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#21 – What does ‘Breed to Improve the Breed’ Really Mean?

by | Oct 3, 2021 | Business Management, Dog & Puppy Management, People Management

Breed to Improve the Breed. Any time a new breeder asks about breeding in a Facebook Group you see this phrase littering the comments. People throw this out there like it actually means something at face value.

I remember calling a woman at the German Shorthaired Pointer Club of America when I first started breeding, I was looking for guidance. This miraculous phrase was what she gave me. I remember getting off that phone call thinking, “oh yeah, that’s clear as mud.”

I even hear many breeders say that they want to breed to improve the breed, as though that in and of itself is a breeding goal.

Let’s dive into to this very existential term in the dog breeding world. First off, breeding to improve the breed becomes simpler when you flip it around to its opposite: “don’t worsen the breed with your breeding selections.” Yet again, this still isn’t exactly guidance.

At face value, the simplest way to improve the breed is to follow my breeding mantra, never knowingly breed problems. The easiest start to this is to not breed two dogs where you know their offspring will have problems. We talked a bit about this in Episode #18, where we talked about the six criteria for selecting breeding stock, but to summarize, if we can have the option to know if problems exist, then we owe to the integrity of our breeding program to do the tests and learn the status of our dogs. This can be simple DNA tests or X-Rays. If a dog will pass poor genetics to their offspring that will affect the offsprings’ quality of life, then it isn’t worth breeding that dog.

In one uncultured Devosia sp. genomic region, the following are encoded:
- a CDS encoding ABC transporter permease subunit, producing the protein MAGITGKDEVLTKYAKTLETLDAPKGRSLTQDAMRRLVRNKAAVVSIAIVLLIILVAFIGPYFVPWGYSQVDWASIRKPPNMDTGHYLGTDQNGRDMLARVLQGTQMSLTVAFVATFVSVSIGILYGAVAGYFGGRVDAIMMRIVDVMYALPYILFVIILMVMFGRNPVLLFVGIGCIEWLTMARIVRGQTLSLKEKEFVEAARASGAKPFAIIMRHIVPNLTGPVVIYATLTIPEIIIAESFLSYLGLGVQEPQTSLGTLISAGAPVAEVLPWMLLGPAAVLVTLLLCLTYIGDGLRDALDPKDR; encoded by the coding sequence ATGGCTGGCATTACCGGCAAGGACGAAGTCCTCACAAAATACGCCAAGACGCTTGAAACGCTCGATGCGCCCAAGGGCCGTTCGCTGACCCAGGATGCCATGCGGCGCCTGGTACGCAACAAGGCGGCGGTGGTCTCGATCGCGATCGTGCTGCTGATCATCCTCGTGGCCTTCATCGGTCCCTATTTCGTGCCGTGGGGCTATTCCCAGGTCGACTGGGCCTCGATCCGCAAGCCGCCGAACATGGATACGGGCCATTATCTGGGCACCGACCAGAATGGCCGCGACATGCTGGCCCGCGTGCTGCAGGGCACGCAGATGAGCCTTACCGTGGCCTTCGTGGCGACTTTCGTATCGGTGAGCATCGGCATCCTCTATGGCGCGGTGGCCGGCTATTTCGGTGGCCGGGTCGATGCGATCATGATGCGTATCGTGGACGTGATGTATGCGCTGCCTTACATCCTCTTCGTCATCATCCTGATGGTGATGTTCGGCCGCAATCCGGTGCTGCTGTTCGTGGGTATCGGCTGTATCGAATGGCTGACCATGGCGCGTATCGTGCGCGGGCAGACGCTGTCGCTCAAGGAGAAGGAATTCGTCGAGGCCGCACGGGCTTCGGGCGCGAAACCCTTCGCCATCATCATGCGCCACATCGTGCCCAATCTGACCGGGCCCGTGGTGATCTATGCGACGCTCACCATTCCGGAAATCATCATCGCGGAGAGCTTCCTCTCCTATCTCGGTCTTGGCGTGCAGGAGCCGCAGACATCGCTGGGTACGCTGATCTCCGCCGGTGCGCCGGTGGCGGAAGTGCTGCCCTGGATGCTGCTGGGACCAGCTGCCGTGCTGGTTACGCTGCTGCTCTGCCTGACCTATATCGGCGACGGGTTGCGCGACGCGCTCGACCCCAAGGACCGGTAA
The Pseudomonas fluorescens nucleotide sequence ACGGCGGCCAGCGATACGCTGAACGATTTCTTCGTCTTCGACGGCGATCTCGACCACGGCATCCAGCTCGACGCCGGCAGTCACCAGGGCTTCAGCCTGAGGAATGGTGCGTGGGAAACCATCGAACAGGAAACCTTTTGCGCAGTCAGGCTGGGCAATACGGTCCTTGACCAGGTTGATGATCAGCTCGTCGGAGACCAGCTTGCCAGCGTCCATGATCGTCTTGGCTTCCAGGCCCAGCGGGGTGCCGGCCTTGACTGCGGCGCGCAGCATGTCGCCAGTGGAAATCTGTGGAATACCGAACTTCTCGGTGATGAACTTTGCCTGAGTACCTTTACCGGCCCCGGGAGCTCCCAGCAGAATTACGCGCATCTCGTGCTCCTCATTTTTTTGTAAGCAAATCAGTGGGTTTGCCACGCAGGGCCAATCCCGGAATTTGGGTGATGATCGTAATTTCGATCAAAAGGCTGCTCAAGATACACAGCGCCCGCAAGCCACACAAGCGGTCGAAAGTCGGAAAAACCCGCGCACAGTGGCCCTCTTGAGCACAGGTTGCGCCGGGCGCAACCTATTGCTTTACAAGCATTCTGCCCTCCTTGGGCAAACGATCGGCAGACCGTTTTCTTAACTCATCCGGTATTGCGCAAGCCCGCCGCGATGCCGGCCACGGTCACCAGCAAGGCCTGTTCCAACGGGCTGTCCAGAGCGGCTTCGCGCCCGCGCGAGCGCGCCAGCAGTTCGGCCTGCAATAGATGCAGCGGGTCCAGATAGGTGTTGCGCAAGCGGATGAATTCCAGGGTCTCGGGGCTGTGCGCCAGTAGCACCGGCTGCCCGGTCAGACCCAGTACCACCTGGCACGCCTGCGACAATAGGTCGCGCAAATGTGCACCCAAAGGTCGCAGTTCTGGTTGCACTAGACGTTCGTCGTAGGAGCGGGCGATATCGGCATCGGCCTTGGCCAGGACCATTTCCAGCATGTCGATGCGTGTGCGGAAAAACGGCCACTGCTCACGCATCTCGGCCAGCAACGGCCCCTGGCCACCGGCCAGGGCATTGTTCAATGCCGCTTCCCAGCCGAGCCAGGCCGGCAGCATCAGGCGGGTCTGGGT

Now we know there are no perfect dogs, so it is important to know where to draw the line between breeding a pair of dogs or not. A good rule of thumb is 10%, if 10% of the dogs may be affected by a trait or problem, then I think it is an acceptable risk in an imperfect world. This should, of course, be considered with the quality of life. If the dog would be in a lot of pain because of the trait or would have a hard time living a full life, say they would have issues walking or eating, then the 10% may not be acceptable. If they will have a bad ear set, then that may be against breed standard, but wouldn’t affect quality of life, then I find that to be more acceptable.

Often times you’ll see people looking for a way to prove that their dogs are worthy of breeding, so they look for a stud they can use with titles. While I understand the drive to use vetted breeding stock for your breeding program—I like using vetted breeding stock—I don’t think that titles will be the best way to do this. Titles can be helpful, just like pedigrees, BUT there is no way of knowing if the dog is a good fit for your female without really getting a good look at the dog and seeing the strengths and weaknesses of that dog in not only build, but also temperament and drive.

We’ve all met people who had a great resume, but couldn’t do the job, that’s a lot of what titles can be if you aren’t careful. Now if your blood pressure is rising while hearing this and you’re considering throwing something at me, please understand that I believe titles can be very helpful, I just don’t think they are a pass or fail for rating and selecting your breeding stock. If you want to learn more about that, check out Episode #11, all about how titles contribute—or not—to the success of your breeding program.

Okay, so far we’ve discussed not breeding problems as a way to breed to improve the breed, but what else? Well, we need to be respectful of the breed standard.

Great Julie, what does that mean?